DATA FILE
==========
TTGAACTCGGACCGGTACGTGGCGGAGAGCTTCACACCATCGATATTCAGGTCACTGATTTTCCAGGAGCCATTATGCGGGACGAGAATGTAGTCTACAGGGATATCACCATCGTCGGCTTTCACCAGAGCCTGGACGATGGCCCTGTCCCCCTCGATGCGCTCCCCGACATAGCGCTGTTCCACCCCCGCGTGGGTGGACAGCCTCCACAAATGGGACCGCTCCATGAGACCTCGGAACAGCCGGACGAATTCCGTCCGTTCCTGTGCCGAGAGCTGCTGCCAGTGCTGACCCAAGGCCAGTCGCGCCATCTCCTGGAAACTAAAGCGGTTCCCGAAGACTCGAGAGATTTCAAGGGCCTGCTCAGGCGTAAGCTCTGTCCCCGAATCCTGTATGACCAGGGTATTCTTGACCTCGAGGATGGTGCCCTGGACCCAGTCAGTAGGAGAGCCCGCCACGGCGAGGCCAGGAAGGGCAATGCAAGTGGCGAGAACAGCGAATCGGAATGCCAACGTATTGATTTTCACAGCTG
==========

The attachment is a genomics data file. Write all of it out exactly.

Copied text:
TTGAACTCGGACCGGTACGTGGCGGAGAGCTTCACACCATCGATATTCAGGTCACTGATTTTCCAGGAGCCATTATGCGGGACGAGAATGTAGTCTACAGGGATATCACCATCGTCGGCTTTCACCAGAGCCTGGACGATGGCCCTGTCCCCCTCGATGCGCTCCCCGACATAGCGCTGTTCCACCCCCGCGTGGGTGGACAGCCTCCACAAATGGGACCGCTCCATGAGACCTCGGAACAGCCGGACGAATTCCGTCCGTTCCTGTGCCGAGAGCTGCTGCCAGTGCTGACCCAAGGCCAGTCGCGCCATCTCCTGGAAACTAAAGCGGTTCCCGAAGACTCGAGAGATTTCAAGGGCCTGCTCAGGCGTAAGCTCTGTCCCCGAATCCTGTATGACCAGGGTATTCTTGACCTCGAGGATGGTGCCCTGGACCCAGTCAGTAGGAGAGCCCGCCACGGCGAGGCCAGGAAGGGCAATGCAAGTGGCGAGAACAGCGAATCGGAATGCCAACGTATTGATTTTCACAGCTG